"We can really play with particles now," said JP Rémillard, better known as Montreal-based producer Pheek, on a Saturday afternoon workshop during Mutek about the new Traktor Kontrol D2 from Native Instruments. Pheek was referring to the track stems the D2 now allows users to handle, but he could have just as easily been summarizing the whole of Mutek Montreal.
In many ways, Mutek, May 27-31, is the antidote to big summer music festivals where scale and volume rule. At Mutek, the particles are in focus while grandiosity is shunned. This is not a rave; it's barely a festival, but rather a conference during the day with some exposition through musical performances at a few key locations each night, all centrally located in downtown Montreal.
The daily free outdoor evening concert at the Parterre du Quartier des Spectacles is Mutek's equalizer—open to the public and visible to those walking through the somewhat newly-built arts neighborhood of the city. The shows always had a small crowd dancing in front, though many in the audience felt free to sit on the grass, observing rather than participating in the performances from artists Mathew Jonson, Moon Buggy, and Project Pablo. Saturday evening featured Tijuana-based live electronic band Nortec Collective, replete with accordion, horn, and full-size tuba (no euphoniums here). It would have seemed practically garish in comparison to the abundance of studies in microtech on the same stage were Nortec not so warmly embraced by the crowd, including many families with small children.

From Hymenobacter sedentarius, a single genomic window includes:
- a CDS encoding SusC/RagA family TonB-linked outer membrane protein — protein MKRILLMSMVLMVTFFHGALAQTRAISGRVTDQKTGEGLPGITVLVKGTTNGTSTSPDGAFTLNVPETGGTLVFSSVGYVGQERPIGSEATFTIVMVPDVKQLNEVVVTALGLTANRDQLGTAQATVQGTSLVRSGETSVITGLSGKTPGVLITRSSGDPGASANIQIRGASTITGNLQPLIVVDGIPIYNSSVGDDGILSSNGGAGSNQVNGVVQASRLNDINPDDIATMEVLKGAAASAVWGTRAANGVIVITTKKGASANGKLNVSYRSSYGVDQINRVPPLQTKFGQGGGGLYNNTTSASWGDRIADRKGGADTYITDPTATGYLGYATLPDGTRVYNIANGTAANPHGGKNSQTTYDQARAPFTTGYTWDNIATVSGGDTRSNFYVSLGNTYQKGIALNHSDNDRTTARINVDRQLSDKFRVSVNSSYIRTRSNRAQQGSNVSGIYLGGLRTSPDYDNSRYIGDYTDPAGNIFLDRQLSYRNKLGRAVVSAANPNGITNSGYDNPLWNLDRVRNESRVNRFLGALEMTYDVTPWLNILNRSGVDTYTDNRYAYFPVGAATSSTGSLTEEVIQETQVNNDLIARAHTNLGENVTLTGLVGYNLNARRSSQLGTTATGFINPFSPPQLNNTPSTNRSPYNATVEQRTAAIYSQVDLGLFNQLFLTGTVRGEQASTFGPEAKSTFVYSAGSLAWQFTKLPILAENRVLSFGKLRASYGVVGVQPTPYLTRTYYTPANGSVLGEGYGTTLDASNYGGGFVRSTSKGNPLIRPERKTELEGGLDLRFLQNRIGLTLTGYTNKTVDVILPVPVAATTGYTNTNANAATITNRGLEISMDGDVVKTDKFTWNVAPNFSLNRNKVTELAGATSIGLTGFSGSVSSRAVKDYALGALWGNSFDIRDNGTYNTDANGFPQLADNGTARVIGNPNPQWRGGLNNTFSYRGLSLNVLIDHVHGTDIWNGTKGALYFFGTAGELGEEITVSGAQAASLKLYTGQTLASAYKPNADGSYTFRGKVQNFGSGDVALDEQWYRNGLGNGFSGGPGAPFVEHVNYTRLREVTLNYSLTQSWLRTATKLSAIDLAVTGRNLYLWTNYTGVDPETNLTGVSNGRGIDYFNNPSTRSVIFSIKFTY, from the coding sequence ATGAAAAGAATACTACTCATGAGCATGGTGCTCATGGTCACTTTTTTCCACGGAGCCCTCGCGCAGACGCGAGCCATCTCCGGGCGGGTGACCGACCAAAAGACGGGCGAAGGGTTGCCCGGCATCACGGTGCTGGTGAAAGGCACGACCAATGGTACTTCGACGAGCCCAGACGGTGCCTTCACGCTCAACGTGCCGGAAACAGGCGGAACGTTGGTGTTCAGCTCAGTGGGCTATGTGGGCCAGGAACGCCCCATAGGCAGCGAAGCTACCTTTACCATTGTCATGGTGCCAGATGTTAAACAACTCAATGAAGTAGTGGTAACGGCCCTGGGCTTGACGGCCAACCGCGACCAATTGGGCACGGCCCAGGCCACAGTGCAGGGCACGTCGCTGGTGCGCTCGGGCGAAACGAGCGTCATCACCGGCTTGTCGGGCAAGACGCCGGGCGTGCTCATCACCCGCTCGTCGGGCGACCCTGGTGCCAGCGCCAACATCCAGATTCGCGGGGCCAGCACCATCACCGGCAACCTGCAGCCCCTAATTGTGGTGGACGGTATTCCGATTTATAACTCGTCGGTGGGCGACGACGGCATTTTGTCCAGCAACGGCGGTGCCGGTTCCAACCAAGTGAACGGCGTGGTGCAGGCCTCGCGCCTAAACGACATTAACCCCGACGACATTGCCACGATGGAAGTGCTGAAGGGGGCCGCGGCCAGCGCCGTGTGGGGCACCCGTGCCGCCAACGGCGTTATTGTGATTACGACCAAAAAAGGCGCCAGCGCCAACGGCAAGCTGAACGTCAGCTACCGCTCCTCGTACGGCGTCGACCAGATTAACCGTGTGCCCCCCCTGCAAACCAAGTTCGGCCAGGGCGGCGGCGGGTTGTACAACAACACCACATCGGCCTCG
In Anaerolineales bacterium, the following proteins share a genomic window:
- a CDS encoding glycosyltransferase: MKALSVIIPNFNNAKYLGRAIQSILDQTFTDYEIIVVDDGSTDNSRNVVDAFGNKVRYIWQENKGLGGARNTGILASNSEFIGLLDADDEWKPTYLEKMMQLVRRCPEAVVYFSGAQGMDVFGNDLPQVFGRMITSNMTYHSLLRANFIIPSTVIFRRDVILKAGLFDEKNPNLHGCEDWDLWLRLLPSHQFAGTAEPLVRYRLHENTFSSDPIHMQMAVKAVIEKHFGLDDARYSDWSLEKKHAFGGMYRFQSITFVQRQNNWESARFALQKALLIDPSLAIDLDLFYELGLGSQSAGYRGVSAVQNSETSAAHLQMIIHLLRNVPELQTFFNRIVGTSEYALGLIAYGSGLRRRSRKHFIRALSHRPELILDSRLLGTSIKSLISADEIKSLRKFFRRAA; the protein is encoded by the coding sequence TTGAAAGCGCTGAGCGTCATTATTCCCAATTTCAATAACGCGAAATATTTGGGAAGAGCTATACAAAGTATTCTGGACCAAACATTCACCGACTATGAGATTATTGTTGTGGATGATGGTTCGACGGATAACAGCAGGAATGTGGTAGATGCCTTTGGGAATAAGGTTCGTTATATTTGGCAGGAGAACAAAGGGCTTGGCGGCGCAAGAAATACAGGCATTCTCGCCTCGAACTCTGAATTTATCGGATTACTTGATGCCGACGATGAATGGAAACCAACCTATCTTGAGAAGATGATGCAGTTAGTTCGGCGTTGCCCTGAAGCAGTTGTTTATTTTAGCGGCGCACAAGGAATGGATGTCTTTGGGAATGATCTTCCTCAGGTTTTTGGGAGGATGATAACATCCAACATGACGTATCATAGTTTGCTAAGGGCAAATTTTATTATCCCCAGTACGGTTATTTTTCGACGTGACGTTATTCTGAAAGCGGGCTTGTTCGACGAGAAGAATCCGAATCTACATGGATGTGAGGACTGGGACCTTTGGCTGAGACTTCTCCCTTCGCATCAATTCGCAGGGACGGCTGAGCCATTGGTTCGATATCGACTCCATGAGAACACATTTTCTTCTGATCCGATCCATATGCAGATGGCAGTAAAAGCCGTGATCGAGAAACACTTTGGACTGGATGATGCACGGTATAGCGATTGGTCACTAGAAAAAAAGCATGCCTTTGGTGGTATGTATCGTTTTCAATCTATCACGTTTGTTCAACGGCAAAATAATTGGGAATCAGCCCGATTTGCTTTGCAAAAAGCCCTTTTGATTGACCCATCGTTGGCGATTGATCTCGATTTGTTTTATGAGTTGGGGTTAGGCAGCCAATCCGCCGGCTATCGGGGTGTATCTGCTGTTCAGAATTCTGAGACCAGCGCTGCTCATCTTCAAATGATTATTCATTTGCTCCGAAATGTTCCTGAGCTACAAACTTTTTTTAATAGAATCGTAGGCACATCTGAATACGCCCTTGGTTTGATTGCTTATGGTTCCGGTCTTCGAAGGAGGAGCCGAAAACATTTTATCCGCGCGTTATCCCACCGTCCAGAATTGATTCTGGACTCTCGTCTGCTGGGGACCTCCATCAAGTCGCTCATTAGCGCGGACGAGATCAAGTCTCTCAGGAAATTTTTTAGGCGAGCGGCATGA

Teens and pre-teens (with their parents) could also be found at the weekend daytime panels inside the Musée d'Art Contemporain or Centre Phi arts facility, absorbing the intellectual musings of artists and critics who delved into topics such as "Using Synthesizers in Live Performances" and "A Century of Zombie Sound," the latter of which was paired with a SubPac-enhanced film screening.
At night, attentions subtly shifted from analytical to the demonstrational as performances enveloped attentive listeners with rapturous live shows from the likes of Steffi on Friday and Atom™ & Tobias. (who were phenomenal) on Saturday at the club Metropolis or high concept art pieces that allowed for sitting down, including one much-discussed show called "Music for Lamps." Lasers, LED screens, and 20 minute builds were de rigueur as is befits a festival that bills itself as a festival of "digital creativity and electronic music." While artists like John Tejada Andy Stott, and Cobblestone Jazz may have brought in a few devoted fans of their own, the majority of people were there for the full experience, the concept of a "headliner" seeming practically alien.
The wonder of Mutek is really that it exists at all. Many remarked during the five-day long event that an event like this could only happen in Montreal where there is such deep infrastructural support of the arts and a cultural commitment to celebrating the off-beat (the festival's hub is in the city's contemporary art museum, after all). Though there are Mutek editions in Mexico City, Barcelona, and Bogota, Montreal remains the primary locale and the festival seems at home here amid the myriad of other festivals the city hosts during its short summer.